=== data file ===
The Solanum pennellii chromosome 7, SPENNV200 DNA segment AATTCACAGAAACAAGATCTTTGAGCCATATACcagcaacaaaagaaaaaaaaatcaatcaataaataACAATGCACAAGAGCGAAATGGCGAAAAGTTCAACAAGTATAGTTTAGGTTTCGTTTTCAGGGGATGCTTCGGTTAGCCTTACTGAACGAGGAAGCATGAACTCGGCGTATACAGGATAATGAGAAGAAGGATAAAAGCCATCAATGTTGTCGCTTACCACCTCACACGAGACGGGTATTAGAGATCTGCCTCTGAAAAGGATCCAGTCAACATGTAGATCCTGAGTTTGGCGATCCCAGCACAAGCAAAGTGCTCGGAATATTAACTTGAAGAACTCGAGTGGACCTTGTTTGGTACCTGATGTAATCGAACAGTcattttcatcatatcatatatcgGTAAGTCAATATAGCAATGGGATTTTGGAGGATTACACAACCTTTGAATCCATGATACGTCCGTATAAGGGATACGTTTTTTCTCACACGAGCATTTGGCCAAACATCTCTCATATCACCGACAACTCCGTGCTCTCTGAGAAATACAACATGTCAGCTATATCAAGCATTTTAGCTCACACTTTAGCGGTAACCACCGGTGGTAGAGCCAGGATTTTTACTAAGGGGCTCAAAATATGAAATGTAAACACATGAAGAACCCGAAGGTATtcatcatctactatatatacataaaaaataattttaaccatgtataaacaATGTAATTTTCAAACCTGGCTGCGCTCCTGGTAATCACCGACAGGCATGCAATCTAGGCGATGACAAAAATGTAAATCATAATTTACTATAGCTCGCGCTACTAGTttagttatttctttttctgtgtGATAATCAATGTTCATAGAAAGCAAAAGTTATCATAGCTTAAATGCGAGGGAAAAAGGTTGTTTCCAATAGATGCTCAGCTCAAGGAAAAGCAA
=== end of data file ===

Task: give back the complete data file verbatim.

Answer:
The Solanum pennellii chromosome 7, SPENNV200 DNA segment AATTCACAGAAACAAGATCTTTGAGCCATATACcagcaacaaaagaaaaaaaaatcaatcaataaataACAATGCACAAGAGCGAAATGGCGAAAAGTTCAACAAGTATAGTTTAGGTTTCGTTTTCAGGGGATGCTTCGGTTAGCCTTACTGAACGAGGAAGCATGAACTCGGCGTATACAGGATAATGAGAAGAAGGATAAAAGCCATCAATGTTGTCGCTTACCACCTCACACGAGACGGGTATTAGAGATCTGCCTCTGAAAAGGATCCAGTCAACATGTAGATCCTGAGTTTGGCGATCCCAGCACAAGCAAAGTGCTCGGAATATTAACTTGAAGAACTCGAGTGGACCTTGTTTGGTACCTGATGTAATCGAACAGTcattttcatcatatcatatatcgGTAAGTCAATATAGCAATGGGATTTTGGAGGATTACACAACCTTTGAATCCATGATACGTCCGTATAAGGGATACGTTTTTTCTCACACGAGCATTTGGCCAAACATCTCTCATATCACCGACAACTCCGTGCTCTCTGAGAAATACAACATGTCAGCTATATCAAGCATTTTAGCTCACACTTTAGCGGTAACCACCGGTGGTAGAGCCAGGATTTTTACTAAGGGGCTCAAAATATGAAATGTAAACACATGAAGAACCCGAAGGTATtcatcatctactatatatacataaaaaataattttaaccatgtataaacaATGTAATTTTCAAACCTGGCTGCGCTCCTGGTAATCACCGACAGGCATGCAATCTAGGCGATGACAAAAATGTAAATCATAATTTACTATAGCTCGCGCTACTAGTttagttatttctttttctgtgtGATAATCAATGTTCATAGAAAGCAAAAGTTATCATAGCTTAAATGCGAGGGAAAAAGGTTGTTTCCAATAGATGCTCAGCTCAAGGAAAAGCAA